I normally avoid posting photos of jackets on hangers mainly because they often look rather lifeless or less than flattering. Nonetheless, below is a picture of my MTM Teba jacket from Bel y Cia. It has four buttons and displays an impressive amount of lapel roll (to second button). Keep in mind the Teba's practical and hunting heritage - hence the four buttons. There are also two collar buttons underneath the lapel that can be fastened. The jacket features a patch breast pocket, two patch pockets and one interior chest pocket. The color I chose was an olive-gray, which is swatch #24 (see photos of the two swatch books in my earlier entry on Bel y Cia).

Bel y Cia Teba jacket

Bel y Cia Teba jacket (flickr)

In terms of construction, it is entirely unpadded and unlined except for a small area on each side of the upper chest. The shoulder is constructed like a shirt shoulder rather than a normal jacket shoulder. Buttonholes are handmade and straight seams appear to be machine-sewn. Since the jacket is MTM, I should also note that the armhole is larger than on my bespoke jackets.

Overall, I am very pleased with the jacket and will probably think about ordering a linen version for the summer. This I can order over the phone or email since I have no adjustments to make on the jacket. For anyone traveling to Barcelona to place an order, I recommend getting measured twice and being quite specific about waist suppression and sleeve length. I did both and these contributed to the end product. And don't forget to pick up the two swatch books for future orders.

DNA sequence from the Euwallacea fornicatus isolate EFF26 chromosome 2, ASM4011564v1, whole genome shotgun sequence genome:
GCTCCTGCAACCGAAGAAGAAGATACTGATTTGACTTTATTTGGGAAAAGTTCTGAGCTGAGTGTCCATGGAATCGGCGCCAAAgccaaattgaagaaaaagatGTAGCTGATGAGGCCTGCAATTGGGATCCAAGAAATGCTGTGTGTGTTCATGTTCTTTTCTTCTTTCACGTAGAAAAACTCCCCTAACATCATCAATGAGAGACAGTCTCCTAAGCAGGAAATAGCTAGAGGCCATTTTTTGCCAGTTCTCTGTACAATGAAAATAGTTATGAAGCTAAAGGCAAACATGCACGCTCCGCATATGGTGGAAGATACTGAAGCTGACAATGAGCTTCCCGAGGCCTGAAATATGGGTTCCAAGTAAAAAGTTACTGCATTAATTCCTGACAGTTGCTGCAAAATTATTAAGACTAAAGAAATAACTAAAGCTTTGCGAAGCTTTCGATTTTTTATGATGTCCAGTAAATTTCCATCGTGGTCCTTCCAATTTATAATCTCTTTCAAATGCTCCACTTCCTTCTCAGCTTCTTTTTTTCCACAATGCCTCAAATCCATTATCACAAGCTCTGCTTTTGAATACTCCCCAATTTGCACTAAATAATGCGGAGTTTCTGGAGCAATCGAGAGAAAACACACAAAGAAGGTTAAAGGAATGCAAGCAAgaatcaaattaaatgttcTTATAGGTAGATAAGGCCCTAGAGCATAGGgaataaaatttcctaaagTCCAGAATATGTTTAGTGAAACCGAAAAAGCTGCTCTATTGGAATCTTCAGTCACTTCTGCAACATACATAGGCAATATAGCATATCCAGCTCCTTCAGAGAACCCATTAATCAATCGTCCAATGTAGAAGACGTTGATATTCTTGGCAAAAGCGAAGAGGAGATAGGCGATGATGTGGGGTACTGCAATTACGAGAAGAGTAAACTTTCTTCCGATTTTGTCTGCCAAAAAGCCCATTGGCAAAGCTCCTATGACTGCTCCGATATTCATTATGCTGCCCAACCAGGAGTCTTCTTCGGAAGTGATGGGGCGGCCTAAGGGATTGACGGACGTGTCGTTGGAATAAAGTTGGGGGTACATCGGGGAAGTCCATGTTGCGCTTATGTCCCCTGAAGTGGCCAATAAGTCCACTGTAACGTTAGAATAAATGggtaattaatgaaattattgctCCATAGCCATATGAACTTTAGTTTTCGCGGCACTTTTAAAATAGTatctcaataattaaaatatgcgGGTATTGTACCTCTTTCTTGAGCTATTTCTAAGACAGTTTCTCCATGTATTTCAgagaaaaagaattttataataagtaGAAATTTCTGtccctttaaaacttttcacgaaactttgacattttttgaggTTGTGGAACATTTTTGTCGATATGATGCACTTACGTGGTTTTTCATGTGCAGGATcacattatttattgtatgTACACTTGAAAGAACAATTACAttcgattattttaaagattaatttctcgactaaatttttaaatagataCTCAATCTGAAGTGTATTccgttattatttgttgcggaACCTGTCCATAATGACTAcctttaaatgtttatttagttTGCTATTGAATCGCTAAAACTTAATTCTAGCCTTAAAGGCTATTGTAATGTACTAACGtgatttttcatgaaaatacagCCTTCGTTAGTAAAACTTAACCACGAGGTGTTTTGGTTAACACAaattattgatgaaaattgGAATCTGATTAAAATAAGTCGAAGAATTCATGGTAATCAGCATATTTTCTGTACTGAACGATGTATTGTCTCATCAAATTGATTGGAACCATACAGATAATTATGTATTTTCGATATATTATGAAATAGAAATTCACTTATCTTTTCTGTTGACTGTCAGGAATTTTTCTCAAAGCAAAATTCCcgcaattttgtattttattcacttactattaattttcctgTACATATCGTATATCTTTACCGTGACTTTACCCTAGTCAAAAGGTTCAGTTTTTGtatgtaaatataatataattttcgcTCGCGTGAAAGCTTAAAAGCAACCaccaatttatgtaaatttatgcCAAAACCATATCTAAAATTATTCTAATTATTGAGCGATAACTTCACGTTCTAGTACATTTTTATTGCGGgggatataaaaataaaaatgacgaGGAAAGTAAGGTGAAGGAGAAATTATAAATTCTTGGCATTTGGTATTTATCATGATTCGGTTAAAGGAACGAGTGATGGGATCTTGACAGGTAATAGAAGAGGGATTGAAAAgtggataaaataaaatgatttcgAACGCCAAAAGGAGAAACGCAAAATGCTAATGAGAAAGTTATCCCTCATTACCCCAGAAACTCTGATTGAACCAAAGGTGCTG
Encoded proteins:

Note: Spelling correction made from Tiba jacket to Teba jacket. Updated photo 12/8/08

Additional links
- London Lounge thread on the Teba jacket

New fabric: 3-ply glenplaid

I recently acquired a length of medium brown glenplaid with pink overcheck woven by an English mill. The ground is actually a bit darker than the swatch photo. Weight is 320g (11oz) and it's a robust 3-ply weave with a very firm yet feathery hand and dry finish.

Dark brown glencheck

Harold at Novex just recently finished completing a 2 piece suit out of it for me. Here's the finished product:

Novex SB brown glenplaid 02Novex SB brown glenplaid 01

He prefers making a straight Roman-style shoulder and full cut trousers. The shoulder of this particular suit has about half of the usual shoulder padding he uses. The tie is made by Sam Hober and the shirt by Freddy Vandecasteele.

Vienna update: Knize, Netousek, Maftei, Materna, Balint

I came across this recent report on Viennese tailors and shoemakers by LL member smoothjazzone. He provides a nice update to my purely web-based reportage nearly 2 years ago on Knize and Netousek.

Sunday, September 02, 2007

Cifonelli

Fellow blogger Will recently visited Cifonelli, the iconic tailor of the Continental shoulder, described in this entry. His visit confirms the presence of significant handwork and handpadding in their jackets.

Photo essay: A visual history of the blazer

Today is photo essay catch-up day. Take a look at this nice photo essay on the blazer by AskAndy member Doctor Damage.

Photo essay: Retail menswear circa 1916-1921

One of the little joys found on clothing forums is the virtual photo essay. Some of the essays can be real gems. This is an AskAndy thread showing the window displays of an early 20th century Buffalo retailer called Weed.

I especially liked the well-proportioned 4x2 and 6x3 double breasted jackets, sportswear (e.g. Norfolk jackets) and outerwear.